Thomas Leader Harman was born in New Orleans in 1814 and moved with his family to England in c.1821, and was latterly educated at John Bullar’s school in Southampton. His father died in 1823, leaving considerable property in New Orleans. The property was eventually sold and the proceeds distributed to his children. Thomas transferred most of his share of the capital to England, but left some tied up in shares and New Orleans property. After marrying in 1834, he lived for a time in Torquay and then at Hendon House in Middlesex. His inheritance allowed him to live in some style at both of these locations. He arrived with his family in Southampton in 1839, leasing Westwood House as his family home.
His wealth and political leanings made him the ideal person to turn to when the local Liberal newspaper, the Hampshire Independent, ran into financial difficulties. Harman bought the paper in October 1840. He also became a leading figure in Liberal politics in the town.
Financial difficulties forced him in 1841 to move from Westwood House to the smaller Avenue House in Rockstone Place, the Harman family being its first occupants. In 1842 he was obliged to leave Southampton to return to New Orleans to give personal attention to his financial affairs, which steadily worsened over the next few years. He returned to Southampton briefly in 1846 to deal with newspaper business (he still owned the Hampshire Independent) and then returned permanently to England in 1847, living first at Winchester and then in 1848 moving his family to 17 Carlton Crescent. He resumed his position as a leading Liberal figure in the town, and was particularly close to Richard Andrews and Timothy Falvey. In 1851 he helped Andrews entertain the celebrated exiled Hungarian revolutionary Louis Kossuth during his visit to Southampton.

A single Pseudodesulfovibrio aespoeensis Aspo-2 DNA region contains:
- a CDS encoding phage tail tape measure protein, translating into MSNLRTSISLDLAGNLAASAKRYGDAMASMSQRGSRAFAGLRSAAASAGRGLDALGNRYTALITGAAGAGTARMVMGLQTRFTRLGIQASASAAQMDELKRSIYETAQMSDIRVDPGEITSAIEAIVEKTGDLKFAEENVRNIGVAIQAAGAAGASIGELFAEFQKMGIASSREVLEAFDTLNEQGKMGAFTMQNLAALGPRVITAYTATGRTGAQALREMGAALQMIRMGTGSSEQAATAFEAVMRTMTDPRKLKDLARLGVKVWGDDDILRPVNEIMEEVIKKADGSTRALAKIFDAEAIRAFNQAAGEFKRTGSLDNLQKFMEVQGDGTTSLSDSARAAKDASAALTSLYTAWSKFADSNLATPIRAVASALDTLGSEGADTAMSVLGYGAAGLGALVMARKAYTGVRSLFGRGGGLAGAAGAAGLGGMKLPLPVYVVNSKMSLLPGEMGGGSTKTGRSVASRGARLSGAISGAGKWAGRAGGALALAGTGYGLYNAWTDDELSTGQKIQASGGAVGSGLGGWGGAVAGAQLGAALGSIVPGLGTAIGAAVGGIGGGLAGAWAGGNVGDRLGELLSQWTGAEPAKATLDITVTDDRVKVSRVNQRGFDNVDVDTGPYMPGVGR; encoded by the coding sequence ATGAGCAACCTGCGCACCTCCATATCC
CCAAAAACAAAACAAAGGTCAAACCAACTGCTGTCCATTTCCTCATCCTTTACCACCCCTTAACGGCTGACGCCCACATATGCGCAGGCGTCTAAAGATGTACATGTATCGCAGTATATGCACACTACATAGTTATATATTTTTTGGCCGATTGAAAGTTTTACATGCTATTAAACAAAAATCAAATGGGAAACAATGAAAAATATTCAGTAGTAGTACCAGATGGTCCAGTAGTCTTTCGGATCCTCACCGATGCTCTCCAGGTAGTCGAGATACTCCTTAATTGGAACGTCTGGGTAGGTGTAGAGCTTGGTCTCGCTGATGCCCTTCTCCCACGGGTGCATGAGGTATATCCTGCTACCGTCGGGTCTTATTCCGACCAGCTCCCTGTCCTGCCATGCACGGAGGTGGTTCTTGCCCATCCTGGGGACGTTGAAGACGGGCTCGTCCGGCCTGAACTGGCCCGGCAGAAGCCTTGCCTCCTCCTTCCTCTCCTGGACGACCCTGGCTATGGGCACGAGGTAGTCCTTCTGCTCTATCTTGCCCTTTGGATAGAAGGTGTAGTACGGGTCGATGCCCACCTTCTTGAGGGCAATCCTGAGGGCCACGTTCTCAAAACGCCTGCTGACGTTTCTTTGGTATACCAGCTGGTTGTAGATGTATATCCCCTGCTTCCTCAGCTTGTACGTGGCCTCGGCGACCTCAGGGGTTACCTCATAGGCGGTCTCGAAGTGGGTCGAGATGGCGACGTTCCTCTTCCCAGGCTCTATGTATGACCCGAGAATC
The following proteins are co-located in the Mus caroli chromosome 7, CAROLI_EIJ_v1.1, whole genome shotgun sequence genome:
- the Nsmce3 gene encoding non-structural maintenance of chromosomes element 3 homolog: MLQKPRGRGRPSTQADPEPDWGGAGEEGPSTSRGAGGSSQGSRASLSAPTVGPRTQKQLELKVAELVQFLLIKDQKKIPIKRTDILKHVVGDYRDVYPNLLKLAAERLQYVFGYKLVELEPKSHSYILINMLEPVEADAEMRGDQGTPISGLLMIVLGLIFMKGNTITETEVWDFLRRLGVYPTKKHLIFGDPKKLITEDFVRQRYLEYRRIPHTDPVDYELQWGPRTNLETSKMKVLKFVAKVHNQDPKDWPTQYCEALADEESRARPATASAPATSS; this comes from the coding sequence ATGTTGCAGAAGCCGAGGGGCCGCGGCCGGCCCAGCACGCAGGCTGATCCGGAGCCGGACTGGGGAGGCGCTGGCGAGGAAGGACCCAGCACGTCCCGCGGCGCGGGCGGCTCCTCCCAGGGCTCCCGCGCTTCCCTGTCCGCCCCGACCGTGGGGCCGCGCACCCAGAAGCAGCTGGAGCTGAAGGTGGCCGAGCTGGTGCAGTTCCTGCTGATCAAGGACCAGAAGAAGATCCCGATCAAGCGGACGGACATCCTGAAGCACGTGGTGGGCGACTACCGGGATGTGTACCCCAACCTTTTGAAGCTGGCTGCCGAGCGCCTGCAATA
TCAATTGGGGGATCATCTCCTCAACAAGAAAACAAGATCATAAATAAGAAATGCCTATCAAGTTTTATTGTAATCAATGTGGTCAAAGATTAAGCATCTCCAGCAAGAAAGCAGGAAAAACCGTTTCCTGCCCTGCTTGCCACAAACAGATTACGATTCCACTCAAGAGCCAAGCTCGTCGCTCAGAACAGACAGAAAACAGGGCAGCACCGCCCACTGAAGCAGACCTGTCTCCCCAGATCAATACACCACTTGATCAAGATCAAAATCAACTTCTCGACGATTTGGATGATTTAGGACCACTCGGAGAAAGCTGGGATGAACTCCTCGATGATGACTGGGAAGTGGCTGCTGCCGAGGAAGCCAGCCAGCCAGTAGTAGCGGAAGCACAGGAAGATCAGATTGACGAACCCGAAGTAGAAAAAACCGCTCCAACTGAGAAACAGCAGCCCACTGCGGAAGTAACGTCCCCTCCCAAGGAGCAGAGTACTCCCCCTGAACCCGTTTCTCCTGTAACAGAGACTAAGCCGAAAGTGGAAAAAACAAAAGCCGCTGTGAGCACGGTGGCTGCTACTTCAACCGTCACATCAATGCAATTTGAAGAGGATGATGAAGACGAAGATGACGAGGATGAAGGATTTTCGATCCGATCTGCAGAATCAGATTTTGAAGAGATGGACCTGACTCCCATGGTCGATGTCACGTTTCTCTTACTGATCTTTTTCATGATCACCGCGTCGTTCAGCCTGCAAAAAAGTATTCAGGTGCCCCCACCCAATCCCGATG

He achieved a number of official positions including Commissioner of the Waterworks and Borough Auditor. He was elected to the town council in 1850. He was the first president of the County of Hants Freehold Land Society, which in 1852 developed part of the Shirley House estate. One of the new roads, Harman Place (formerly situated on the north side of Mousehole Lane), was named after him.
In the 1850s his financial situation deteriorated and with his debts mounting he was forced to sell the Hampshire Independent in 1959. In June he left Southampton for Boston, USA where he spent the rest of his life. The exact date of his death is not known, but was probably in the 1890s.
‘Thomas Leader Harman: a gentleman of fortune in mid-nineteenth century Southampton’, by Richard Preston in Southampton Local History Forum Journal, no. 16, Winter 2010, p3-27. (HS/h)
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